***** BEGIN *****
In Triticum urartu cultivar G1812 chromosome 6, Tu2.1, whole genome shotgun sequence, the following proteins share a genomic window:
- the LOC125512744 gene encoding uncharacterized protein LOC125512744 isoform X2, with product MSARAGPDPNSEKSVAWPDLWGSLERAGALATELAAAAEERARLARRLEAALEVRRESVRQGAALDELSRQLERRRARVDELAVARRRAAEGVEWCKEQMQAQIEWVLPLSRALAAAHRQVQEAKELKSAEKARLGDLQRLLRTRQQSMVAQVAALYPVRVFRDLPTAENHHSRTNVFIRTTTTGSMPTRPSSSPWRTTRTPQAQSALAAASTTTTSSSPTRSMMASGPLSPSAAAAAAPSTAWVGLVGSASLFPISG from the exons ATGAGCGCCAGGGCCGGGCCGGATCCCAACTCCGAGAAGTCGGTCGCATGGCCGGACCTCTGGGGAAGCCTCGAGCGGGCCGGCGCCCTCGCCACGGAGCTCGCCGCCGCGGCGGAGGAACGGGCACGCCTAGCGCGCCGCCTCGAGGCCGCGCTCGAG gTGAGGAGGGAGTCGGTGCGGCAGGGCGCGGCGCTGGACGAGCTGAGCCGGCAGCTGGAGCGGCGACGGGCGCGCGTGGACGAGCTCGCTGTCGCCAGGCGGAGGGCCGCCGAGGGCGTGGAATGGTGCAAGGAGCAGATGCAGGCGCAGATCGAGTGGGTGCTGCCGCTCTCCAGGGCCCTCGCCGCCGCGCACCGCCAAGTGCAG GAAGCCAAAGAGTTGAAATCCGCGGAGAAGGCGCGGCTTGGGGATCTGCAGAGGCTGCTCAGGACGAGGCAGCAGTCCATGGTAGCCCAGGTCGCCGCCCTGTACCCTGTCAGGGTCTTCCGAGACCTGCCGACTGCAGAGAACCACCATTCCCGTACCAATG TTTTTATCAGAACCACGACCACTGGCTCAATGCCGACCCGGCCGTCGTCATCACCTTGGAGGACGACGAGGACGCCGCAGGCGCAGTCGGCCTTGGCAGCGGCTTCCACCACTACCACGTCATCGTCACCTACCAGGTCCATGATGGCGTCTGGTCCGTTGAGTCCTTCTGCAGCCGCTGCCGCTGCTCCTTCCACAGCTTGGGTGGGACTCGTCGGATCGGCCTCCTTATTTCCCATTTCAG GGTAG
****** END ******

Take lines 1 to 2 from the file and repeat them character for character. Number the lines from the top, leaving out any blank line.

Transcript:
In Triticum urartu cultivar G1812 chromosome 6, Tu2.1, whole genome shotgun sequence, the following proteins share a genomic window:
- the LOC125512744 gene encoding uncharacterized protein LOC125512744 isoform X2, with product MSARAGPDPNSEKSVAWPDLWGSLERAGALATELAAAAEERARLARRLEAALEVRRESVRQGAALDELSRQLERRRARVDELAVARRRAAEGVEWCKEQMQAQIEWVLPLSRALAAAHRQVQEAKELKSAEKARLGDLQRLLRTRQQSMVAQVAALYPVRVFRDLPTAENHHSRTNVFIRTTTTGSMPTRPSSSPWRTTRTPQAQSALAAASTTTTSSSPTRSMMASGPLSPSAAAAAAPSTAWVGLVGSASLFPISG from the exons ATGAGCGCCAGGGCCGGGCCGGATCCCAACTCCGAGAAGTCGGTCGCATGGCCGGACCTCTGGGGAAGCCTCGAGCGGGCCGGCGCCCTCGCCACGGAGCTCGCCGCCGCGGCGGAGGAACGGGCACGCCTAGCGCGCCGCCTCGAGGCCGCGCTCGAG gTGAGGAGGGAGTCGGTGCGGCAGGGCGCGGCGCTGGACGAGCTGAGCCGGCAGCTGGAGCGGCGACGGGCGCGCGTGGACGAGCTCGCTGTCGCCAGGCGGAGGGCCGCCGAGGGCGTGGAATGGTGCAAGGAGCAGATGCAGGCGCAGATCGAGTGGGTGCTGCCGCTCTCCAGGGCCCTCGCCGCCGCGCACCGCCAAGTGCAG GAAGCCAAAGAGTTGAAATCCGCGGAGAAGGCGCGGCTTGGGGATCTGCAGAGGCTGCTCAGGACGAGGCAGCAGTCCATGGTAGCCCAGGTCGCCGCCCTGTACCCTGTCAGGGTCTTCCGAGACCTGCCGACTGCAGAGAACCACCATTCCCGTACCAATG TTTTTATCAGAACCACGACCACTGGCTCAATGCCGACCCGGCCGTCGTCATCACCTTGGAGGACGACGAGGACGCCGCAGGCGCAGTCGGCCTTGGCAGCGGCTTCCACCACTACCACGTCATCGTCACCTACCAGGTCCATGATGGCGTCTGGTCCGTTGAGTCCTTCTGCAGCCGCTGCCGCTGCTCCTTCCACAGCTTGGGTGGGACTCGTCGGATCGGCCTCCTTATTTCCCATTTCAG GGTAG